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The Ceremony

If you count High School, I've had three graduation ceremonies so far in my life. The doctorate one next year will hit up a forth, but I've never been to any of them.

I was there for the one in High School. They had it during the day, and put all the students into lines on the basketball courts outside the beat up old Assembly Hall. The courts were all broken wire fences and backboards without hoops and old, faded yellow lines painted to make the courts. At any rate, we're all standing there, and being told to tuck shirts in, straighten up, and all that shit. The principal, an old woman, passed my line, stopped in front of me, and said, "Where are your black shoes?"

"Um. I don't have any."

"They're part of the uniform," she said. "I won't allow you up on stage if you don't have the right shoes."

And that's pretty much how I ended up sitting outside the rundown assembly hall, watching people walk up on stage and get that High School certificate. You'll be unsurprised to learn that many people walked across in non-black shoes. Still, whatever, you know? Even then I had no time for that whole five second walk up stage, that whole look nice, that whole get a piece of paper kind of thing... I remember being given the option to go and ask some people in lower years for a pair of black shoes so I could go up on stage, which, hey, surprisingly, I didn't take, but not because it was ridiculous and faintly degrading to ask for shoes. I just didn't care enough about paper. They gave it to me after the ceremony afterward, anyhow.

Since then, I've just filled out the slip that gets degrees mailed to you. It's easier. I don't have to pay for that gown they make you wear, for example (does anyone not wear the gown?). I don't have to go and sit there and watch people get up on stage. I don't have to do the photos after. I don't have to do anything. And to be quite honest, I've let this attitude spread out to all kind of ceremonies, no matter their kind. I don't even like parades, to be honest. What can I say? But you know: I've been perfectly happy with this arrangement in my life.

Except now, apparently, I can no longer do this. My friends are most vocal. No more, no more, they say. You must go to this. It's pretty easy to ignore demands like that from my friends, but my grandparents, they are the same. No more, no more. They're closing in on ninety. It's easy to ignore them, as well. Likewise, it's easy to ignore my sister, who is in Florida, working on a resort, and obsessed with overweight Americans. But then there's my Mum, who says that she wants it, she wants to go and make me suffer, and make we walk up there, and all that complete and utterly ridiculous ceremonial shit... and she says it, just like that, I'll have you know. "Yes, Ben, I want you to go up there and suffer." And my Mum, she never asks for anything, never. She never makes demands at all.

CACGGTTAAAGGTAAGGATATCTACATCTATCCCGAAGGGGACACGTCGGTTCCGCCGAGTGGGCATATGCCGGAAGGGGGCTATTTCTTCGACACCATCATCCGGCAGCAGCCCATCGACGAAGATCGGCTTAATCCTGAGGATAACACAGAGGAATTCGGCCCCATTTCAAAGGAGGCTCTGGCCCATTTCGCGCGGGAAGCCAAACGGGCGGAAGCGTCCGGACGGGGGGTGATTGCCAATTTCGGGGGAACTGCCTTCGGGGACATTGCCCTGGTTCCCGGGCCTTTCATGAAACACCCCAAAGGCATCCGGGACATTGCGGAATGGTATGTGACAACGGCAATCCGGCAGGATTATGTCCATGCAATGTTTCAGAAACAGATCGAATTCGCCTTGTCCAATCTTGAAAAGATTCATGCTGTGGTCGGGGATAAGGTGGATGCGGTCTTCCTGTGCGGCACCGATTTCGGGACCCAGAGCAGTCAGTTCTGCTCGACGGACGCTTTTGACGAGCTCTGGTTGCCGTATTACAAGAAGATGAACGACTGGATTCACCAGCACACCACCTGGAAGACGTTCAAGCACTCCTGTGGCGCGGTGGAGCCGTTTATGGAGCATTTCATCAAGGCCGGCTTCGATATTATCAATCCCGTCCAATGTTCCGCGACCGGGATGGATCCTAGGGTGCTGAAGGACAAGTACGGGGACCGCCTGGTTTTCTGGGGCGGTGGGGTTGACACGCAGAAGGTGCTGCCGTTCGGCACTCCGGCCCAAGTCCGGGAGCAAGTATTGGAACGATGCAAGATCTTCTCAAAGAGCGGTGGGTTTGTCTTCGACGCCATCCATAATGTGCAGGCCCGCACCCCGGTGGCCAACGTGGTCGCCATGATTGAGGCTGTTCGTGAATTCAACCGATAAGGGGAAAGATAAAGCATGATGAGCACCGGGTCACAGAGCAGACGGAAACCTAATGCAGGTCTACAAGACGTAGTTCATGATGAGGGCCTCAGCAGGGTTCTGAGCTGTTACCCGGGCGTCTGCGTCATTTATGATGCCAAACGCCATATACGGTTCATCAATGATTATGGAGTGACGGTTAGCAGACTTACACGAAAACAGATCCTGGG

So, yes, I am going to the Ceremony.


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Dec. 8th, 2006 04:10 am (UTC)
You're a good man, BP.

(Was that like the only time in your life you weren't wearing black shoes, btw?)

Dec. 8th, 2006 04:14 am (UTC)
yep :)

i was in what will be referred to as a 'grunge' period. heh.
(no subject) - deborahlive - Dec. 8th, 2006 04:52 am (UTC) - Expand
(no subject) - benpeek - Dec. 8th, 2006 04:55 am (UTC) - Expand
(no subject) - deborahlive - Dec. 8th, 2006 05:07 am (UTC) - Expand
(no subject) - benpeek - Dec. 8th, 2006 05:10 am (UTC) - Expand
(no subject) - deborahlive - Dec. 8th, 2006 05:23 am (UTC) - Expand
(no subject) - benpeek - Dec. 8th, 2006 05:30 am (UTC) - Expand
Dec. 8th, 2006 04:13 am (UTC)
Go to the ceremony, wear the robe and the silly hat, and all your relatives who want it can have a nice photo to display to impress visitors.

And besides, their a few occasions in life to indulge in anything with as much pomp and ceremony, so take it while you can.
Dec. 8th, 2006 04:18 am (UTC)
Go to the ceremony, wear the robe and the silly hat, and all your relatives who want it can have a nice photo to display to impress visitors.

yeah, that's pretty much the reasoning. i suppose it's time a nice looking photo appear of me.
Dec. 8th, 2006 04:35 am (UTC)
You have my sympathies. I went to my sister's graduation ceremony, and I've sworn that even if I get a doctorate I won't make my loved ones sit through that drek. But it's sweet that you're doing it for your mom. *hug*
Dec. 8th, 2006 04:52 am (UTC)
yeah, i'm a sucker ;)
Dec. 8th, 2006 04:48 am (UTC)
You know, this may be your last opportunity to graduate from anything, so you might as well go to this one.

I don't think the gown is optional, you have to wear the gown. Just be thankful we only have to wear it at silly ceremonies, and not in classes.
Dec. 8th, 2006 04:53 am (UTC)
this better be my last opportunity to graduate! i so don't want to go back to uni--but if the job prospects don't clear up, it might be happening. blah. like i need more uni time.

stupid gowns.
(no subject) - ironed_orchid - Dec. 8th, 2006 04:57 am (UTC) - Expand
(no subject) - benpeek - Dec. 8th, 2006 04:59 am (UTC) - Expand
Dec. 8th, 2006 05:47 am (UTC)